This Saturday will mark 100 years since Australian troops landed at the Gallipoli peninsula and commenced a disastrous eight-month military campaign. Every April 25th we remember that first day of battle, but how did these commemorations begin?
For the duration of the war, Anzac Days followed suit. The parade was actually cancelled in 1919 as the influenza epidemic prevented people from assembling in large numbers. The following year the 25 of April was declared a national holiday, and in 1929, when the Martin Place Cenotaph was unveiled, the ceremonies moved to the city.
Around this time in 2013 the business of the Rainbow Crossing on Oxford Street at Taylor Square came to a head. It followed a decision in 2012 by the City of Sydney to temporarily repaint two pedestrian crossings in Oxford Street in rainbow colours, in time for the 35th Sydney Gay and Lesbian Mardi Gras parade in 2013.
It wasn't an entirely original idea. Rainbow crosswalks were painted on Santa Monica Boulevard in West Hollywood as part of the 2012 Gay Pride Month celebrations there and were such a success that they were allowed to remain.
Megan Hicks from the Dictionary of Sydney caught up with Mitch to talk about the history of the Rainbow Crossing.
How did the pedestrian crossing evolve from the convenience to pedestrians to a convenience to motorists?
The footpath had gritty beginnings with paths unsealed made of mud, dust and horse manure. It certainly wasn't pleasant during times of rain.
How to cross the street in wet weather and boots dry, skirts unmuddied?
NSW is one of the most progressive states in Australia.
In the parliament is where major traditions of NSW have begun and the discussion and debate can get so rowdy the room has earnt the name amongst parliamentarians as the 'bear pit'.
The Sydney Gay and Lesbian Mardis Gras parade happened on Saturday and
it was just as vibrant as it has been since it started 37 years ago. About 10,000 people and 150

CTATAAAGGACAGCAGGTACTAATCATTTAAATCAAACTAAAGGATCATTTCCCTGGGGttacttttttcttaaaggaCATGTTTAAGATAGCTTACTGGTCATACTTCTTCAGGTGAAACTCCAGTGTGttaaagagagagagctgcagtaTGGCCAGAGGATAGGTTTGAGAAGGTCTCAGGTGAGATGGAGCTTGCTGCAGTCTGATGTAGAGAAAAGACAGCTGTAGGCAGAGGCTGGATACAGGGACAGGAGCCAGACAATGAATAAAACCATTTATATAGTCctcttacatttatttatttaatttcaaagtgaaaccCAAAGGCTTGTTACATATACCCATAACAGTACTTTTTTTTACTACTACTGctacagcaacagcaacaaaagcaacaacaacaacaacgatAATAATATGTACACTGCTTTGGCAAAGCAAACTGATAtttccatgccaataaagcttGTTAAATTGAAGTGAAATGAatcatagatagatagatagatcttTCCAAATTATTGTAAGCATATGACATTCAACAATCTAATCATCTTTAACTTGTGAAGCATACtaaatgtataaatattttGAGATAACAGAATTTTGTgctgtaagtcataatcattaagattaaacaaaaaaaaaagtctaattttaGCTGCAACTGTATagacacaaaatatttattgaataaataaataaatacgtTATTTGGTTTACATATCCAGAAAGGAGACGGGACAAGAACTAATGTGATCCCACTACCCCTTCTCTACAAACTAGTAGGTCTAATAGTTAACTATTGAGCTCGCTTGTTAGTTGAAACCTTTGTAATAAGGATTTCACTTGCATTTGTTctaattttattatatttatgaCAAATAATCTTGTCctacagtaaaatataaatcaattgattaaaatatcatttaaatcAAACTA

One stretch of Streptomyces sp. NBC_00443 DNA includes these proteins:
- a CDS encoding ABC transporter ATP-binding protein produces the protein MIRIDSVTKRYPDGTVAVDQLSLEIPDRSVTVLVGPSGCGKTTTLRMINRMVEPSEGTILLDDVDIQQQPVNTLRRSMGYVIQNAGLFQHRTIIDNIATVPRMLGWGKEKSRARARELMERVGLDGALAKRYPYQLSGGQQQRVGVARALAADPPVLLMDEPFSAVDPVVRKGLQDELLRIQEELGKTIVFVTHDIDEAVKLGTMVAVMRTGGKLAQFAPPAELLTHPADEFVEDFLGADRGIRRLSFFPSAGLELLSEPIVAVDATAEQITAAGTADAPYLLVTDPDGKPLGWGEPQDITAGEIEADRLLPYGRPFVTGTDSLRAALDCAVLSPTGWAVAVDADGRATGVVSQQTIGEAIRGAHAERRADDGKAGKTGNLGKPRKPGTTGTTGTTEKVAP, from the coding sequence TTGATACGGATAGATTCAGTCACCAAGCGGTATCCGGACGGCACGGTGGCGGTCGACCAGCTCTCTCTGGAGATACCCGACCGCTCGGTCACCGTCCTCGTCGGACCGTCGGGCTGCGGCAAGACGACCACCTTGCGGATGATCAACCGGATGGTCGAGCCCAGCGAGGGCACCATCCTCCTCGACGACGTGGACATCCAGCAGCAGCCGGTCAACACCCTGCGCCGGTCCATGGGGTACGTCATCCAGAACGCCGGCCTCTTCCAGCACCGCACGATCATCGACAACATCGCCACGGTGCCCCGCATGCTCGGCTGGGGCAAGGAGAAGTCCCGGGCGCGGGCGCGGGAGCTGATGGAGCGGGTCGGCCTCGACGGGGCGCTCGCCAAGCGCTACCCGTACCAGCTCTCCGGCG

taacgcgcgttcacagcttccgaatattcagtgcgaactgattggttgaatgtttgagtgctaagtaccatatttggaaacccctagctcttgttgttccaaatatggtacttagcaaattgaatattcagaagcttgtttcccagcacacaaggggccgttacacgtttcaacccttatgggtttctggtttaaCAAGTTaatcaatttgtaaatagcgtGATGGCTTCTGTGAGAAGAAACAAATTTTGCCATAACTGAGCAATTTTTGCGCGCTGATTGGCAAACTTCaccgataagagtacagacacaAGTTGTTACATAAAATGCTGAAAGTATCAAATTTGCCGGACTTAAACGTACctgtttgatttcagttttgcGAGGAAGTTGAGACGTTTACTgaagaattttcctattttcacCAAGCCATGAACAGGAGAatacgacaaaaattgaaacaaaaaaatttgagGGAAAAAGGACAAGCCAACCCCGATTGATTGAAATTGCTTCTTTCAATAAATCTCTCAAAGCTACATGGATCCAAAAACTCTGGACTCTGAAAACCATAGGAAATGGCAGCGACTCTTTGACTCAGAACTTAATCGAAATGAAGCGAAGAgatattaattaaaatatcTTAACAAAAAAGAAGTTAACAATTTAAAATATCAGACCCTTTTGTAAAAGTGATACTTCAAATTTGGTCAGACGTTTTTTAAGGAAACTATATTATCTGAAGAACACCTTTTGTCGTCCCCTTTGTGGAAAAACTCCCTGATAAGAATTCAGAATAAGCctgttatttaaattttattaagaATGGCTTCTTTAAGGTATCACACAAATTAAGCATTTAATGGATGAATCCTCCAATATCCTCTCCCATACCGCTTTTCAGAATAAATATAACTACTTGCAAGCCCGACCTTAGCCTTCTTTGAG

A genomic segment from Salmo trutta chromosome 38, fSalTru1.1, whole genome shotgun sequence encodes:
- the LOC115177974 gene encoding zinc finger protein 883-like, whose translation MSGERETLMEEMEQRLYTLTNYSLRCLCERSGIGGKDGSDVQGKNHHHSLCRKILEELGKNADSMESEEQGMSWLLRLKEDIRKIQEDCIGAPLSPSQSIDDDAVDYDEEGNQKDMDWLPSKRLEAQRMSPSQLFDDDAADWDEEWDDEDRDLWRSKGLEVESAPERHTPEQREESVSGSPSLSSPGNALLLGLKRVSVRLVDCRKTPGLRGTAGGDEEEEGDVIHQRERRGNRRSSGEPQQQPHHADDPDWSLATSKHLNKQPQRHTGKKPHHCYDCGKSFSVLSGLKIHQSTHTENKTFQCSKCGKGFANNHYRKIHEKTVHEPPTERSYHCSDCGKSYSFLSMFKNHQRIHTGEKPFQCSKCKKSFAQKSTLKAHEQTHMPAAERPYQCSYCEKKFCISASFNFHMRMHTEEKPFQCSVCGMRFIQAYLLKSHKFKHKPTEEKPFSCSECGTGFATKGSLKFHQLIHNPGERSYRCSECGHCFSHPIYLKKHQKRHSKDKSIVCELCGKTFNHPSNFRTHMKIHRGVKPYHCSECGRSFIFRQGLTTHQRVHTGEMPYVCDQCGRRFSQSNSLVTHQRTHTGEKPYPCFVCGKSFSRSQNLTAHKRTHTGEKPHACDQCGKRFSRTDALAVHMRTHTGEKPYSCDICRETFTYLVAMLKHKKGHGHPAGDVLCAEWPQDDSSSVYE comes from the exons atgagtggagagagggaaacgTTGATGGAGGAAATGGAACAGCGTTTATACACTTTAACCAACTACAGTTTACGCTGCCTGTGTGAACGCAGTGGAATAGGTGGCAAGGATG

floats spanned 5 km covering themes including marriage equality, and apparently half a ton of
glitter was used to adorn its participants, many of them dressed in drag. Nicole Cama from Dictionary of Sydney delves into
the Dictionary and takes a look at Sydney's history of drag and cross dressing for 2SER Breakfast!
Nowadays, you can walk into any one of the many wine bars and restaurants of Sydney and be shown an extensive wine list. In fact, we probably take it for granted, and our strong 'foodie' nature is definitely an entrenched part of our culture.
But back in the 1960s and 1970s, the idea of international cuisines becoming permanent fixtures on the city's streets was quite novel.
Dictionary of Sydney's Nicole Cama chatted to Mitch about the history of Sydney's wining and dining.
Matraville is a south-eastern suburb of Sydney located in the City of Randwick. It was named after James Matra who accompanied James Cook as a midshipman on the Endeavour.
Matraville Garden Village was supposed to be a 'memorial to our fallen heroes' and a reward for servicemen's sacrifices for the nation. Why didn't work out?
Centennial Park was chosen by Sir Henry Parkes and others for a grand park to mark the Centenary of the colony of NSW.
The site is also the largest urban park in the southern hemisphere; 260 ha 9640 acres.
Did you know, Northern boundary of the Park an Aboriginal walking track of the Gadigal people?
Dictionary of Sydney's Professor Paul Ashton talked to Mitch.
As we welcome the year of the sheep and the Lunar New Year celebrations kick off this Friday, let's take a step back in time to the 1800s and look at the Chinese experience in
Many of us might assume that the first people Indigenous inhabitants witnessed sailing toward
Australia were Europeans. Not true!
There is evidence that suggests the Aboriginal people of Sydney Harbour may have seen or at least heard stories of the Chinese traders that sailed the
globe, and that Chinese contact with Australia probably occurred as far back as 1,800 years ago!
Nicole Cama from the Dictionary of Sydney spoke about Chinese life in Sydney.
The exhibition Bungaree: The First Australian is showing at Mosman Art Gallery at the moment, which pays homage to this important Aboriginal figure from Sydney's early colonial days.
Bungaree's distinctive image survives today, as he appears in 18 portraits and other illustrations created by artists of the time.